Tag Archives: 101

How to update name servers

This post is part of the Blogging Noob 101 series


These simple instructions apply to the following situation:

You have 1) Purchased a new domain name and 2) You have prepaid for the web hosting account to be used with this domain name. Next, your new domain name must somehow be associated with the web hosting space you purchased. That’s what these steps are for.

Prerequisites & requirements

You must know the name server settings (e.g., the values of the variable “name server”). There are usually two values: a name server 1 and a name server 2. If you don’t have this information, it’s quite easy to obtain. The required name server settings can be obtained from your web host; simply refer to their web site or telephone their tech support department. (Also, the name server settings are likely described in an email sent to you by your web hosting company when you signed up.)

Although there are exceptions, the most popular naming conventions used for name servers are NS1.hostingcompany.com and NS2.hostingcompany.com.

The simple steps

  1. Login to your domain registrar[1]
  2. Choose Domain Manager
  3. From the list of domain names in your account, select the applicable domain name
  4. Update the two (2) name server variables with the values you obtained from your web host

If you would prefer your webmaster or web developer to take care of this for you, then he would need your login info (the "credentials") to your domain registrar account.

GoDaddy instructions

Follow these instructions to change the name servers for your new domain name registered at GoDaddy.

1. Go to the GoDaddy.com home page
2. Login to your account
3. Go to the Domain Manager for the list of your domain names (All Products -- Domains -- Domain management)
4. Place a check mark in the box the left of the domain name you want to configure (Allows various domain variables and options to be selected and configured)
5. Click on Nameservers -- Set Nameservers
6. Change the first two existing name servers to the name server variables provided by your web host (e.g., NS1.BLUEHOST.COM, NS2.BLUEHOST.COM)

That’s it! Now the updated name server information must propagate across the web. While this can sometimes take over an hour, it usually happens in five or ten minutes (or even less).

Bluehost instructions

Follow these instructions to add your new domain name to your existing Bluehost web hosting account. This can only be done after the name servers have been updated properly at GoDaddy and after the new settings have propagated.

1. Login to Bluehost
2. Choose Domain Manager
3. Click on Assign a domain to your cPanel account

Assign domain steps

1. Choose the second option: Use a domain that is not already associated with your account. (unless the domain name is already associated with your account for some reason); Type your new domain name into the second field
2. Verify Ownership

Bluehost now conducts a quick automatic search to determine name servers. If the name server information has propogated, then you will be allowed to continue setting it up. If not, you will have to give the new name server values (the ones you entered into GoDaddy in the applicable steps above) additional time to propogate. Once the name servers are set correctly and have propogated, continue with the setup:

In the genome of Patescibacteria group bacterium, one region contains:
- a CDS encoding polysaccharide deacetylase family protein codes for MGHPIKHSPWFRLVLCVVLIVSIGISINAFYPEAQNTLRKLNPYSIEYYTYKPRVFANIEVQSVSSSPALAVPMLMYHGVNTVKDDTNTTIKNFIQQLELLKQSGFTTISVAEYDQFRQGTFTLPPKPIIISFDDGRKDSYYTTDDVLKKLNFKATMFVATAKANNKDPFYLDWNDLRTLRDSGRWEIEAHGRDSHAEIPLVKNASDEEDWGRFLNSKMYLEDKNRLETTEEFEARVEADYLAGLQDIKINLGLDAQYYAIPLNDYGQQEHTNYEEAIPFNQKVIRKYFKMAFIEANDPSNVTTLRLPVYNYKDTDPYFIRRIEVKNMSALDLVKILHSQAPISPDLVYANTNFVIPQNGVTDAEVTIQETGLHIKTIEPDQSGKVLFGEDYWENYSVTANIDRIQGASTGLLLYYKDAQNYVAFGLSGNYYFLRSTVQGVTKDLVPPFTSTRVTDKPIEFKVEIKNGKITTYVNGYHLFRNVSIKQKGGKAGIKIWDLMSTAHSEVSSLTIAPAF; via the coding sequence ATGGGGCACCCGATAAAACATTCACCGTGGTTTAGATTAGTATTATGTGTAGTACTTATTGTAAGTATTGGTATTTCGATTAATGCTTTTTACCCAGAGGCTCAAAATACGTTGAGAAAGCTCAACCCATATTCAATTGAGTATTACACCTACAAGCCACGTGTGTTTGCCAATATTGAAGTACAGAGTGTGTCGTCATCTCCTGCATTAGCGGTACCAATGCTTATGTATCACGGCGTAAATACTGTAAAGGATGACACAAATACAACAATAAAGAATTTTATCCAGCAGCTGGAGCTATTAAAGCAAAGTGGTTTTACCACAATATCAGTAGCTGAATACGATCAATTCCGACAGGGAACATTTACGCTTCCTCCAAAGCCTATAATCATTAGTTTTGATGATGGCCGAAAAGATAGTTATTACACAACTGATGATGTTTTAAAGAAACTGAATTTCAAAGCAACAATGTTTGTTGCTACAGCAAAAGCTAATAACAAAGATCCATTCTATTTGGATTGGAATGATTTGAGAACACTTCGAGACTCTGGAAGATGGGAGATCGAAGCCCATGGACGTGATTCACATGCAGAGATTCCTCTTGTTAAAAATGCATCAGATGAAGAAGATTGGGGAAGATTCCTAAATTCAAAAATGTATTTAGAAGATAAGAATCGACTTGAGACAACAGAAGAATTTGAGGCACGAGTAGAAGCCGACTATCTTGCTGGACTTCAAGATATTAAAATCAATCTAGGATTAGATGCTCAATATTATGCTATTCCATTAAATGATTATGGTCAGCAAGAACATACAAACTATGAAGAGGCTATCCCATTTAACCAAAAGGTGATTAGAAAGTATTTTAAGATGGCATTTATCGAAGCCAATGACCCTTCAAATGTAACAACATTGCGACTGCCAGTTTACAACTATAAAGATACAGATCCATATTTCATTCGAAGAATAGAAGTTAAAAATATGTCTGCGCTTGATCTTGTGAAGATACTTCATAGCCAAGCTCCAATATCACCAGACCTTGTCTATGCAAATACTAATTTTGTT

Choose Addon Domain (unless you just want to park it)
Choose Addon Directory and Sub-domain
• The directory should exactly match your domain name without the .com (or .org, .net, or other extension); all lowercase, no spaces
• The sub-domain should be the same as the addon directory


[1] Domain registrar

Domain registrar is a fancy name for the site/company you used to buy the applicable domain name(s). An example of a popular domain registrar would be GoDaddy.com, which happens to be this blogger’s preferred domain registrar.

Resources: How to update name servers

Removed content
First, we must login to your domain registrar (in your case, probably GoDaddy.com) and then associate your new domain name with the web hosting account. To accomplish this, we simply update the name servers (aka “nameservers”) associated with your domain.

as follows: (NOTE: The IP addresses provided below are only FYI; the IP addresses are generally NOT required)
1. ns1.bluehost.com (IP address:
2. ns2.bluehost.com (IP address:

Logging in as WordPress admin; WordPress back-end

This post is part of the Blogging Noob 101 series

Learning where to go to login

It will soon become second nature for you to login to your WordPress site — even without using a “Log in” link to take you to the official WordPress login page; however, you definitely need to be familiar with the term “URL” (aka “URI”).

URL/URI: Web address

logo: WordPressIn case you did not already know this, the address line on your browser is the line near the top of your web browser which displays the address of the web page you are on. These internet addresses are also known as URLs or URIs, so whenever you see URL or URI it just means “web address” or “link”[1].

All one needs to do in order to login to his or her WordPress site is to append the URL with “/wp-admin”.

For example, let’s say your hosted domain is www.stiles.com. As a second assumption, let’s say your WordPress installation is not in the root directory, but rather, in a directory or folder called blog. (So far, we have www.stiles.com/blog .)

If stiles.com/blog already appears in the address line of your browser, then – if you want to login – simply type in /wp-admin ; this will force the browser to move from its current page to the wp-admin directory. (FYI, wp-admin is the name of the folder or directory in which the admin screens are located.) Even though you still have not designated the exact login page, WordPress knows that only administrators or other power users are allowed to see what’s in the wp-admin directory, so – as the lingo goes — the user is “challenged” with a login screen.

The other main way for a WordPress user to go to a login screen is to click on a link that’s already been set up to take the user to the WordPress login screen (or general admin area). As it so happens, many WordPress themes include this link by default. If you see a section of WordPress links called "META," then you’re likely to see a "Log in" link right under it. (If the user is already logged in, then the first link under META will be "Site Admin" instead of "Log in".)